Manchester City’s weary players boarded a plane to France on Monday, the southern city of Marseille being the latest stop on their gruelling and seemingly interminable fixture schedule in a pandemic-disrupted season like no other.
There will have been no senior strikers on the flight, with Sergio Aguero injured again and joining Gabriel Jesus back in the treatment room.
Star midfielder Kevin De Bruyne will be on board, recently back from injury and fresh from protestations about the workload being forced on soccer players this season.
Whether Aymeric Laporte, City’s defensive lynchpin, will play in the Champions League match at the Stade Velodrome on Tuesday is in the balance after his run of fitness issues.
“I try to demand everything from my players,” City manager Pep Guardiola said at the weekend, “but there is a limit for human beings.”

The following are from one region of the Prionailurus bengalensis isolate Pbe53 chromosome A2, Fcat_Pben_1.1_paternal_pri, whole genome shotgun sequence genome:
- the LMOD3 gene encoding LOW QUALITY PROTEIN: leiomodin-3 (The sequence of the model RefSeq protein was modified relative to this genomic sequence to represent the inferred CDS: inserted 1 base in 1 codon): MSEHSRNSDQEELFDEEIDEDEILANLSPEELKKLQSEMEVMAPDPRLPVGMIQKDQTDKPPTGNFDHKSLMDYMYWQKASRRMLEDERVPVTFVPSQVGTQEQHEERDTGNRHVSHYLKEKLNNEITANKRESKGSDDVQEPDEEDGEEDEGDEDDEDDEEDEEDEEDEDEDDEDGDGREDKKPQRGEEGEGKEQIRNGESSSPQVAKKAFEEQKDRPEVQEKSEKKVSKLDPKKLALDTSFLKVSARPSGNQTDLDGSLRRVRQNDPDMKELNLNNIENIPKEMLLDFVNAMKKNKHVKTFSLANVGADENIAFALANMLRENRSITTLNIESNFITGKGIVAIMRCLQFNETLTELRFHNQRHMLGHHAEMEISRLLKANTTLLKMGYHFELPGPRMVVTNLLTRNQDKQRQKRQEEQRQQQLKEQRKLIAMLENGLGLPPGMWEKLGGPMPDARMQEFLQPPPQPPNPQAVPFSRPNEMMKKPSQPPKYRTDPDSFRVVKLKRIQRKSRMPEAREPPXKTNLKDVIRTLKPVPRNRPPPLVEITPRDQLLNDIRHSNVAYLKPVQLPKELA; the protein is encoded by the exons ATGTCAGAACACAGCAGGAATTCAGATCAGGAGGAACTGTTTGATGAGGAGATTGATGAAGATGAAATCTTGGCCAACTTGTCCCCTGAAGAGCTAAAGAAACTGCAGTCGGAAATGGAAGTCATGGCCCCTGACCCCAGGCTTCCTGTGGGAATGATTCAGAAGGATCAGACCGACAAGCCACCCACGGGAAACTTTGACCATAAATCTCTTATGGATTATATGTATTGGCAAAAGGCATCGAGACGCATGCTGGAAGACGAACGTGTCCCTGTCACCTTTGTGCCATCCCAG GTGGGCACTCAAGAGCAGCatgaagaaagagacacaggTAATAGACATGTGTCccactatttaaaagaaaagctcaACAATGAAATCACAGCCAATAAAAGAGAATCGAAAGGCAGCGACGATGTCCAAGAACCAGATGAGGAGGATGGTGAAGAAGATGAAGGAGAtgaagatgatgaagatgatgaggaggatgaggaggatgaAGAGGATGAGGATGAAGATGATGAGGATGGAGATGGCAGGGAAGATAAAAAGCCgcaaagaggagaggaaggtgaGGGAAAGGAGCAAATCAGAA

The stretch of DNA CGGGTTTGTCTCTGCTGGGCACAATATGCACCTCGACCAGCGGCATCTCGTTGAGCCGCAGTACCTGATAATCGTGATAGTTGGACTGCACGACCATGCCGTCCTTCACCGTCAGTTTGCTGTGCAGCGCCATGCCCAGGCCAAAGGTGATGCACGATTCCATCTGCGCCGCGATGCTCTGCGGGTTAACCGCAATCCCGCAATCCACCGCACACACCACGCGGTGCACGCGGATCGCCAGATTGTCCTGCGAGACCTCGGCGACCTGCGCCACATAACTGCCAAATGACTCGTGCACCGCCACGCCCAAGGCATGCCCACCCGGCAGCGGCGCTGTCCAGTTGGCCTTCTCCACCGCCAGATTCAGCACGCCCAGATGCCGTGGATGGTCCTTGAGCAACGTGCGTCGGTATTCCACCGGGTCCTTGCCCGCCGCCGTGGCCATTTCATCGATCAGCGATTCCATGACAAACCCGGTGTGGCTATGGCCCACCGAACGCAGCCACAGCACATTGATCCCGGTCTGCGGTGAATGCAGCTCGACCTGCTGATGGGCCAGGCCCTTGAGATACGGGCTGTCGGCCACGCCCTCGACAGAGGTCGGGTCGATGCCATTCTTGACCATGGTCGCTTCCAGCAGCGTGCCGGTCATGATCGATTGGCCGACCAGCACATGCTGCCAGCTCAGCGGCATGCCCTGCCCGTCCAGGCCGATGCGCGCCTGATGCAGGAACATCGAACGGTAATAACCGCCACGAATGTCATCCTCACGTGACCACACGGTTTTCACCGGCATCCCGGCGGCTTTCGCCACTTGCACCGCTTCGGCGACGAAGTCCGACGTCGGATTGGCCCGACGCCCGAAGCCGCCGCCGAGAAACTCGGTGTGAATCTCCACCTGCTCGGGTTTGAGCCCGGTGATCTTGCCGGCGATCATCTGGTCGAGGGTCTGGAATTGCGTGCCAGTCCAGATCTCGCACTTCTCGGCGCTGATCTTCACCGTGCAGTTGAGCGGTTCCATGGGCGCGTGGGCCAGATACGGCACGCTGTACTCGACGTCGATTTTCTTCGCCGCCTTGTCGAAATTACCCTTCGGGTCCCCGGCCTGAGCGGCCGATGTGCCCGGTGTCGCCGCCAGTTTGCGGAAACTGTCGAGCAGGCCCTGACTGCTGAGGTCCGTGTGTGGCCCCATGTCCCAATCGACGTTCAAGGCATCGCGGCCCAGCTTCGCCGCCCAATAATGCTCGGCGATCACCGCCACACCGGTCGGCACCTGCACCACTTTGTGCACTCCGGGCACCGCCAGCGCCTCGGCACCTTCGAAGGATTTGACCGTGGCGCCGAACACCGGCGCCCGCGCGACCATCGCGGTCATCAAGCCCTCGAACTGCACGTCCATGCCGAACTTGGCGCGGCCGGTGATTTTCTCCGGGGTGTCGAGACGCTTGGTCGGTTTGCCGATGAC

Sympathy is usually in short supply when it comes to Man City and the debate over workload and fixture congestion.
“It’s the richest club in the world,” is a typical retort. And most would say it’s a perfectly reasonable one, given City spent more than 100 million pounds ($130 million) on two center backs in the offseason, one of whom is purely seen a back-up.
Yet, it is hard to escape the fact that City’s performances have rarely looked flatter and more predictable under Guardiola than they have since the start of the season.